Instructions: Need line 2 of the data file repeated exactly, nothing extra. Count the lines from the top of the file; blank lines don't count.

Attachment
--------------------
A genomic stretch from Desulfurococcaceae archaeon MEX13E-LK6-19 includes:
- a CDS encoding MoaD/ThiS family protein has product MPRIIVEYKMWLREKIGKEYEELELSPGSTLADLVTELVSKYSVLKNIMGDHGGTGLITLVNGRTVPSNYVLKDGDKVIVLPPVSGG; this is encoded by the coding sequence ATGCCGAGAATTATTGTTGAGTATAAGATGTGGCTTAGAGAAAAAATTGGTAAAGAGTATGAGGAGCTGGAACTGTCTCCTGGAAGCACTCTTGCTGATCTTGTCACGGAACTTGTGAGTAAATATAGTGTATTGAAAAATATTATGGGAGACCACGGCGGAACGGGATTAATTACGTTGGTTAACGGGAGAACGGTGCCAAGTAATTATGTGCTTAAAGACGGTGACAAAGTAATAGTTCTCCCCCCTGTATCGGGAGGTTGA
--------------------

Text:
- a CDS encoding MoaD/ThiS family protein has product MPRIIVEYKMWLREKIGKEYEELELSPGSTLADLVTELVSKYSVLKNIMGDHGGTGLITLVNGRTVPSNYVLKDGDKVIVLPPVSGG; this is encoded by the coding sequence ATGCCGAGAATTATTGTTGAGTATAAGATGTGGCTTAGAGAAAAAATTGGTAAAGAGTATGAGGAGCTGGAACTGTCTCCTGGAAGCACTCTTGCTGATCTTGTCACGGAACTTGTGAGTAAATATAGTGTATTGAAAAATATTATGGGAGACCACGGCGGAACGGGATTAATTACGTTGGTTAACGGGAGAACGGTGCCAAGTAATTATGTGCTTAAAGACGGTGACAAAGTAATAGTTCTCCCCCCTGTATCGGGAGGTTGA